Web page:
Note that the classic sign of crisis and capital flight, higher interest rates, falling currency, and falling bank stocks are now visible in Brazil (and elsewhere). Indeed, the correlation between Brazilian bond yields and Brazilian financials/BRL turned sharply negative during each of the past 3 systemic crises (Asia ‘98, Tech ‘02 & Lehman ’08) and is doing so again today.
Why Greece is simply a symptom of a much larger problem
"It will be appropriate at some point this year...to raise the Fed funds rate and normalize monetary policy," Yellen recently explained but given recent comments from Fed heads and the FOMC Minutes, it appears the real meme is "everything is awesome, we promise and as long as it stays that way we will hike rates just a little bit, stand back and watch the implosion, then stand ready to step back in to save the world... oh, and if Greece, China, US Shale, or LatAm blow up contagiously, we won't normalize policy ever again." Yellen speaks on the US economic outlook at The City Club of Cleveland.
Dollar downmove still seems corrective in nature. Fed hike in September still seems most likely scenario. Taalk of US recession is over the top when unemployment, broadly measured is falling and weekly initial jobless claims are at new cyclical lows.
Past: Scarily Prescient Analysis of @Grexit meets Present: Analysis of the Goldman Hedge meets Future: Goldman DisintermediationSubmitted by Reggie Middleton on 02/20/2015 16:12 -0400
A literal Tour de Force, likely the most indepth, practical analysis of the Grexit situation as you will ever read. This is why I like blogging... You can never find stuff like this in the mainstream media.
With reports of near mutiny in Syriza's ranks amid the back-bending they have done to try to meet Germany's demands - only to be abjectly denied by a non-ultimatum-setting Schaeuble - it is perhaps time to prepare (ahead of tomorrow's apparent "G" day) for the possibility that Greece creates a systemic event. As Goldman recently warned, there are aspects that leave us more worried than we have been since the start of the Euro area crisis with a tight schedule to avert a disorderly outcome. Risk markets so far have traded in a resilient (well managed) manner but risks of an accident remain and here is how Goldman suggests you hedge that exposure.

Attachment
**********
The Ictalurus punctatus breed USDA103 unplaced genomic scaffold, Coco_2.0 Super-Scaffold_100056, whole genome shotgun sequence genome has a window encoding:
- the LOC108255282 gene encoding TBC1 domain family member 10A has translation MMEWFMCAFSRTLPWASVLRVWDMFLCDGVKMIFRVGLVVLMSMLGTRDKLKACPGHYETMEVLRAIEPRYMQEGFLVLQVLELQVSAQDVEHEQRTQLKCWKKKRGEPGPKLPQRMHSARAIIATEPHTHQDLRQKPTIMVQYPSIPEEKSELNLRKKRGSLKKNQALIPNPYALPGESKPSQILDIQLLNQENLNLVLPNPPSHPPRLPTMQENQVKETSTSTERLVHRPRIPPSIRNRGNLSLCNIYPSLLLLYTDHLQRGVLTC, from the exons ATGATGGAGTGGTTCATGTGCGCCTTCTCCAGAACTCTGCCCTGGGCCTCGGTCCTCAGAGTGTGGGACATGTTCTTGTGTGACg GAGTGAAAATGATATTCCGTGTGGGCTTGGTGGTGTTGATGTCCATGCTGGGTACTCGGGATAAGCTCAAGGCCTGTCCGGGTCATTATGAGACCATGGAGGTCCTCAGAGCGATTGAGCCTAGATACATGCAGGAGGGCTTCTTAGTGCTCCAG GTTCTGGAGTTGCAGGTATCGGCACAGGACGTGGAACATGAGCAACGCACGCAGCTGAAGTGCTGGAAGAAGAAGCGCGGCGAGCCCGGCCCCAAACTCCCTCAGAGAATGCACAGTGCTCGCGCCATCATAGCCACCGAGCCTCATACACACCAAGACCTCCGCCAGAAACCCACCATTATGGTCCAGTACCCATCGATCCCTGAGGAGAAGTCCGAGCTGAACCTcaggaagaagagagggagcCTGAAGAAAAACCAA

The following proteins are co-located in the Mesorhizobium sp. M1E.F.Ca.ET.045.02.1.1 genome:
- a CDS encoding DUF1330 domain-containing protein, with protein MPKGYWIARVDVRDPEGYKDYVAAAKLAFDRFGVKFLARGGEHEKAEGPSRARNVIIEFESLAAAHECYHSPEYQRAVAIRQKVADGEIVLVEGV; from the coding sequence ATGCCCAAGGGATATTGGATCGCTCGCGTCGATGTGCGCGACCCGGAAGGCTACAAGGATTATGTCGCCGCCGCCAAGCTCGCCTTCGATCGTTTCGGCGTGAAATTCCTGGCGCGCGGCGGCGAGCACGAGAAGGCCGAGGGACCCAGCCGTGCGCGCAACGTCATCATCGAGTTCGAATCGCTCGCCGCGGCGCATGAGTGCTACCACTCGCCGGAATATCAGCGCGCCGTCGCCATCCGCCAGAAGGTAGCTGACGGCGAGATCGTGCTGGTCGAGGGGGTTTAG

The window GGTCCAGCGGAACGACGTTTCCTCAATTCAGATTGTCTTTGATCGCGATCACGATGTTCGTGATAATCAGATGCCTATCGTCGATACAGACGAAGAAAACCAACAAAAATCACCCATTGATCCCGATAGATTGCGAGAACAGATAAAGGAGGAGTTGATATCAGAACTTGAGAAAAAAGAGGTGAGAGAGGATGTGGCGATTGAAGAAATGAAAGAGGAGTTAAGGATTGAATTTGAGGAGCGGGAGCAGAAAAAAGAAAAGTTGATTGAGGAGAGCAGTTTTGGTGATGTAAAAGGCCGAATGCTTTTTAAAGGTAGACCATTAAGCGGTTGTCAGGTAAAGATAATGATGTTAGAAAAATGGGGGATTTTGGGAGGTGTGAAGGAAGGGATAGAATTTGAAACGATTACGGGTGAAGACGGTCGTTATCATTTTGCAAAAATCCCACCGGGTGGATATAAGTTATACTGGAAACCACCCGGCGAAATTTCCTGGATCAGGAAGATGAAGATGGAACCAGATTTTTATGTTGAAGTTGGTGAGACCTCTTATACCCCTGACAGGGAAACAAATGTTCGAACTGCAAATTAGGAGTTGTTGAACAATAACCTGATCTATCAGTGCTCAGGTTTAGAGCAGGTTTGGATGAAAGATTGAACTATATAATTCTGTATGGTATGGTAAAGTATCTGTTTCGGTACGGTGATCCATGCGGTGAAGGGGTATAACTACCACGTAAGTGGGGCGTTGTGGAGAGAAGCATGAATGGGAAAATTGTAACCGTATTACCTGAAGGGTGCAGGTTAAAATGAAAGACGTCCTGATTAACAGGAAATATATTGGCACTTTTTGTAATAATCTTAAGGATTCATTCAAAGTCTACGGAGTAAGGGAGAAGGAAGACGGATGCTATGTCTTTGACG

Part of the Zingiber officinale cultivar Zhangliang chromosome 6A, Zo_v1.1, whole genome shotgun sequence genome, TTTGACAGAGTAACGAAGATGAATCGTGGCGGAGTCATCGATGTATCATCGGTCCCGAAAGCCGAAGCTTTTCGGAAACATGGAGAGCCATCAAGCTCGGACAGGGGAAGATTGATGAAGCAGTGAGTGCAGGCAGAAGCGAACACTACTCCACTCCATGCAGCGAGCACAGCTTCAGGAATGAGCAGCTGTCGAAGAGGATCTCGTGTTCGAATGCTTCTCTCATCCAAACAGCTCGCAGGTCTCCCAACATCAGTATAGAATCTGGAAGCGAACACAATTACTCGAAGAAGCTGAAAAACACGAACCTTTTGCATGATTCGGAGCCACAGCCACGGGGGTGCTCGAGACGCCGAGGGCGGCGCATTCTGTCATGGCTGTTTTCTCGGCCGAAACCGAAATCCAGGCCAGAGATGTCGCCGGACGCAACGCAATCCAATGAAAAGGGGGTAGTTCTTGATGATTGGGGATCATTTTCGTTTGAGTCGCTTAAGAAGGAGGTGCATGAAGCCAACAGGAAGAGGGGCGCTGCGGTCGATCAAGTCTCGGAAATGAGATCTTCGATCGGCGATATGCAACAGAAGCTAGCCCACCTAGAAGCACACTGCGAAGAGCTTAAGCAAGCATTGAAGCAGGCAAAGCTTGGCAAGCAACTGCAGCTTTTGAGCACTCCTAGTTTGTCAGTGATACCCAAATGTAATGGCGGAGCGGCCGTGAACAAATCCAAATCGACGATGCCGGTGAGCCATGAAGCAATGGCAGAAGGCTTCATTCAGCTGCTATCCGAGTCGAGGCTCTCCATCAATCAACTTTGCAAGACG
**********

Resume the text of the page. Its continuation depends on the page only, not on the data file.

It took a while, but three months after we wrote "How The Petrodollar Quietly Died, And Nobody Noticed", someone finally noticed.
"The Ruble has fallen by 50% in a year. The price of oil has halved, the price of copper, iron ore and many other commodities has tumbled. The Swiss franc has been de-floored and the uproar was huge. All random events, all part of a pattern. Financial markets are feeling the effects of a pick-up in volatility that has followed the end of Fed QE. While zero rates were augmented with Fed bond-buying, investors went around the world in search of higher yields, in all sorts or assets and currencies. Traders and investors of one kind or another resorted to leverage to reach the yield targets they needed to match their required investment returns. All of which was fine while the party went on forever, but now that it’s ending, the outcome is anything but fine."
As the world’s number one energy consumer China is enjoying the low prices while they last. Never one to settle however, China is finding still more ways to take advantage of the dire straits gripping several oil producers...
Assume the news for next week has not already been written, What should investors, or those monitoring the international political economy be watching? Here is my list.
November's asset performance can best be summarized in just three words: oil, oil, oil. "For Brent November was the biggest one month decline since the height of the Lehman crisis in October 2008 whilst for WTI it was the worst since December 2008. Brent and WTI are now 33% and 28% lower versus where it started the year and are now trading at their lowest level since the spring of 2010."
A look at the global capital markets as if analysis matters.
Recently we posted the following article commenting on the impact of USD appreciation and dollar circulation among oil exporters, as well as how the collapsing price of oil is set to reverberate across the entire oil-exporting world, where sticky high oil prices were a key reason for social stability. Following today's shocking OPEC announcement and the epic collapse in crude prices, it is time to repost it now that everyone is desperate to become a bear market oil expert, if only on Twitter...
The Petrodollar, long serving as the US leverage to encourage and facilitate USD recycling, and a steady reinvestment in US-denominated assets by the Oil exporting nations, and thus a means to steadily increase the nominal price of all USD-priced assets, just drove itself into irrelevance. A consequence of this year's dramatic drop in oil prices, the shift is likely to cause global market liquidity to fall. This decline follows years of windfalls for oil exporters such as Russia, Angola, Saudi Arabia and Nigeria. Much of that money found its way into financial markets, helping to boost asset prices and keep the cost of borrowing down, through so-called petrodollar recycling. But no more: "this year the oil producers will effectively import capital amounting to $7.6 billion.